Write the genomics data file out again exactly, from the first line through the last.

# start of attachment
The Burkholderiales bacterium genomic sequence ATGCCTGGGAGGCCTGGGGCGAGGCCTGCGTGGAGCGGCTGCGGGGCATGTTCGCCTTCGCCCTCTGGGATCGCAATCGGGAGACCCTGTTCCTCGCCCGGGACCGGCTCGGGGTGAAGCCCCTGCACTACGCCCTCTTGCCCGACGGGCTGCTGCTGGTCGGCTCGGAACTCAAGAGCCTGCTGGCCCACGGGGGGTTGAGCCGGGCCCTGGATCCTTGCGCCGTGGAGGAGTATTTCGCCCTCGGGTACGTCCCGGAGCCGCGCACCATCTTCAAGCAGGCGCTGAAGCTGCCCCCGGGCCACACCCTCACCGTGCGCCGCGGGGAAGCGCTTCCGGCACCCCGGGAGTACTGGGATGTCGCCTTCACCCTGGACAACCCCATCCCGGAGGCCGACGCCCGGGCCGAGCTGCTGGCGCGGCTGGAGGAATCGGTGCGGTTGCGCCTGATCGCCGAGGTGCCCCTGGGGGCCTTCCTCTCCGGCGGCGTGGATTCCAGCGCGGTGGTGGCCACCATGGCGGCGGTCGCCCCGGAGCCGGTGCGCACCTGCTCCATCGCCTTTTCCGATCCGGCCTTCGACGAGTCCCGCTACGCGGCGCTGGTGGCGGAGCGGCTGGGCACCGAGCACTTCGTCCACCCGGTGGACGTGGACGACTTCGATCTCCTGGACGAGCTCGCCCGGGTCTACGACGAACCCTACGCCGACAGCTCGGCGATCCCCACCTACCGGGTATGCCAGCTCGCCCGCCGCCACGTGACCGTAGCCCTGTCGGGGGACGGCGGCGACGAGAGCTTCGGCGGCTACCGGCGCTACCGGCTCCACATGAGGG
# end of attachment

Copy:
The Burkholderiales bacterium genomic sequence ATGCCTGGGAGGCCTGGGGCGAGGCCTGCGTGGAGCGGCTGCGGGGCATGTTCGCCTTCGCCCTCTGGGATCGCAATCGGGAGACCCTGTTCCTCGCCCGGGACCGGCTCGGGGTGAAGCCCCTGCACTACGCCCTCTTGCCCGACGGGCTGCTGCTGGTCGGCTCGGAACTCAAGAGCCTGCTGGCCCACGGGGGGTTGAGCCGGGCCCTGGATCCTTGCGCCGTGGAGGAGTATTTCGCCCTCGGGTACGTCCCGGAGCCGCGCACCATCTTCAAGCAGGCGCTGAAGCTGCCCCCGGGCCACACCCTCACCGTGCGCCGCGGGGAAGCGCTTCCGGCACCCCGGGAGTACTGGGATGTCGCCTTCACCCTGGACAACCCCATCCCGGAGGCCGACGCCCGGGCCGAGCTGCTGGCGCGGCTGGAGGAATCGGTGCGGTTGCGCCTGATCGCCGAGGTGCCCCTGGGGGCCTTCCTCTCCGGCGGCGTGGATTCCAGCGCGGTGGTGGCCACCATGGCGGCGGTCGCCCCGGAGCCGGTGCGCACCTGCTCCATCGCCTTTTCCGATCCGGCCTTCGACGAGTCCCGCTACGCGGCGCTGGTGGCGGAGCGGCTGGGCACCGAGCACTTCGTCCACCCGGTGGACGTGGACGACTTCGATCTCCTGGACGAGCTCGCCCGGGTCTACGACGAACCCTACGCCGACAGCTCGGCGATCCCCACCTACCGGGTATGCCAGCTCGCCCGCCGCCACGTGACCGTAGCCCTGTCGGGGGACGGCGGCGACGAGAGCTTCGGCGGCTACCGGCGCTACCGGCTCCACATGAGGG